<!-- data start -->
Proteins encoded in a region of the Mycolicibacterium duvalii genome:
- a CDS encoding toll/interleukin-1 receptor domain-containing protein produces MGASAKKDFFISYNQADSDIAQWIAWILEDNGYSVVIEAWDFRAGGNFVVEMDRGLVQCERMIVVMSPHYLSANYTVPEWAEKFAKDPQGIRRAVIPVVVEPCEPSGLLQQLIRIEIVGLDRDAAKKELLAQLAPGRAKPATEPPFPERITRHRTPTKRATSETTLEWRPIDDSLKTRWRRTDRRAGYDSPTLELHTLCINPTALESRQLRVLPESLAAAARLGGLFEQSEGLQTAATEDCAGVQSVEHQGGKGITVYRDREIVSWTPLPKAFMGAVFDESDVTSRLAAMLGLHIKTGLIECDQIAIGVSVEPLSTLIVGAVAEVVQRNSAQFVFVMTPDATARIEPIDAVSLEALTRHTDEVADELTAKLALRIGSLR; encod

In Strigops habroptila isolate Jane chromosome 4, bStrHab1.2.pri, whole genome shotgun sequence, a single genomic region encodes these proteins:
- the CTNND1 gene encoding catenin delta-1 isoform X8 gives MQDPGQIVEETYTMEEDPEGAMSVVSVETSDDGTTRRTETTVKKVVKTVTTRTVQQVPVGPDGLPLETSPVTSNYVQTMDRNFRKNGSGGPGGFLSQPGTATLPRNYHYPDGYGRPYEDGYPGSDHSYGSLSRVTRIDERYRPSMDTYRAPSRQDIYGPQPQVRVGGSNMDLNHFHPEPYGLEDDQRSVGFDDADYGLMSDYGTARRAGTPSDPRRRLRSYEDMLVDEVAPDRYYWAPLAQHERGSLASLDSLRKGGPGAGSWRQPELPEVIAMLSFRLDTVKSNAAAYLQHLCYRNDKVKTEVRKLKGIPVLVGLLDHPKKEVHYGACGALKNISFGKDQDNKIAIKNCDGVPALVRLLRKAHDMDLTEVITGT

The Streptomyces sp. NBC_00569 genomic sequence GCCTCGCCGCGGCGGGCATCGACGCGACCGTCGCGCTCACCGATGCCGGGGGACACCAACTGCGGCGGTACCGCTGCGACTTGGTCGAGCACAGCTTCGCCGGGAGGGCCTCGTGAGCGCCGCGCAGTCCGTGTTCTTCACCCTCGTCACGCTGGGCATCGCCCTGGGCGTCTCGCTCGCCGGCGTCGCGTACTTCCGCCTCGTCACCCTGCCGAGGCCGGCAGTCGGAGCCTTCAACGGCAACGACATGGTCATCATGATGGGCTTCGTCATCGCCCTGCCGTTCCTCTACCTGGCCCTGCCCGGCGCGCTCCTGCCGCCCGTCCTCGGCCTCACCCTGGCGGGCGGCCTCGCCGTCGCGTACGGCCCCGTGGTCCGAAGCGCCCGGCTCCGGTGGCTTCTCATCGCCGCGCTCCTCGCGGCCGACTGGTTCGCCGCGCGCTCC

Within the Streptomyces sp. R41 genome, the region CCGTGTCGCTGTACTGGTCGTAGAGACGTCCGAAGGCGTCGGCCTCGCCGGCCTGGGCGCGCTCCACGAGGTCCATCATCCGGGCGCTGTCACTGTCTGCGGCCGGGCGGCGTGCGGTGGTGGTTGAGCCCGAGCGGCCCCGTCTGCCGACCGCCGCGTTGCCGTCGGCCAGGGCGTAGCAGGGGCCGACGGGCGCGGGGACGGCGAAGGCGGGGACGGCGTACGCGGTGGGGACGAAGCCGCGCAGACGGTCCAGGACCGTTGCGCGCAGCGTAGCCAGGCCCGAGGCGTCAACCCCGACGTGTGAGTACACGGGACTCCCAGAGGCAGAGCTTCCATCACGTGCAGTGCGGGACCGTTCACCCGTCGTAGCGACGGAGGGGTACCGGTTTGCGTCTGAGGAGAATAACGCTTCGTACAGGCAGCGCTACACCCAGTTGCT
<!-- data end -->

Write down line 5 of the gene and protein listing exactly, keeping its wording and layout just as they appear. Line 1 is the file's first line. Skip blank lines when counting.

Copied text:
The Streptomyces sp. NBC_00569 genomic sequence GCCTCGCCGCGGCGGGCATCGACGCGACCGTCGCGCTCACCGATGCCGGGGGACACCAACTGCGGCGGTACCGCTGCGACTTGGTCGAGCACAGCTTCGCCGGGAGGGCCTCGTGAGCGCCGCGCAGTCCGTGTTCTTCACCCTCGTCACGCTGGGCATCGCCCTGGGCGTCTCGCTCGCCGGCGTCGCGTACTTCCGCCTCGTCACCCTGCCGAGGCCGGCAGTCGGAGCCTTCAACGGCAACGACATGGTCATCATGATGGGCTTCGTCATCGCCCTGCCGTTCCTCTACCTGGCCCTGCCCGGCGCGCTCCTGCCGCCCGTCCTCGGCCTCACCCTGGCGGGCGGCCTCGCCGTCGCGTACGGCCCCGTGGTCCGAAGCGCCCGGCTCCGGTGGCTTCTCATCGCCGCGCTCCTCGCGGCCGACTGGTTCGCCGCGCGCTCC